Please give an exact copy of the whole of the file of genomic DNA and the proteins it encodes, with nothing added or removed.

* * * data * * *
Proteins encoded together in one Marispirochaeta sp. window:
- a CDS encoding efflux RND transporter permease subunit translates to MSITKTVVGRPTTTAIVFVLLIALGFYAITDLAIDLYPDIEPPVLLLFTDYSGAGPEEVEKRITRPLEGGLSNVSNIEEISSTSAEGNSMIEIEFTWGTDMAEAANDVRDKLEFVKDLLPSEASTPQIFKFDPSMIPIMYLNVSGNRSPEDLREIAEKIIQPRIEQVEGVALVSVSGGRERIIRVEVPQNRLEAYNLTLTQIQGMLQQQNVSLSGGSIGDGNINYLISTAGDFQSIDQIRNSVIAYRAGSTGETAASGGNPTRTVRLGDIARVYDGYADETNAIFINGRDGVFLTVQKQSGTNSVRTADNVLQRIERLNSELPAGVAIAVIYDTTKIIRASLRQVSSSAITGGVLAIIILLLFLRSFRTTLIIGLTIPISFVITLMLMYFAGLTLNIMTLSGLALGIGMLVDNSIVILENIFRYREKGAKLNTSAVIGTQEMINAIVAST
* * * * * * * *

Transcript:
Proteins encoded together in one Marispirochaeta sp. window:
- a CDS encoding efflux RND transporter permease subunit translates to MSITKTVVGRPTTTAIVFVLLIALGFYAITDLAIDLYPDIEPPVLLLFTDYSGAGPEEVEKRITRPLEGGLSNVSNIEEISSTSAEGNSMIEIEFTWGTDMAEAANDVRDKLEFVKDLLPSEASTPQIFKFDPSMIPIMYLNVSGNRSPEDLREIAEKIIQPRIEQVEGVALVSVSGGRERIIRVEVPQNRLEAYNLTLTQIQGMLQQQNVSLSGGSIGDGNINYLISTAGDFQSIDQIRNSVIAYRAGSTGETAASGGNPTRTVRLGDIARVYDGYADETNAIFINGRDGVFLTVQKQSGTNSVRTADNVLQRIERLNSELPAGVAIAVIYDTTKIIRASLRQVSSSAITGGVLAIIILLLFLRSFRTTLIIGLTIPISFVITLMLMYFAGLTLNIMTLSGLALGIGMLVDNSIVILENIFRYREKGAKLNTSAVIGTQEMINAIVAST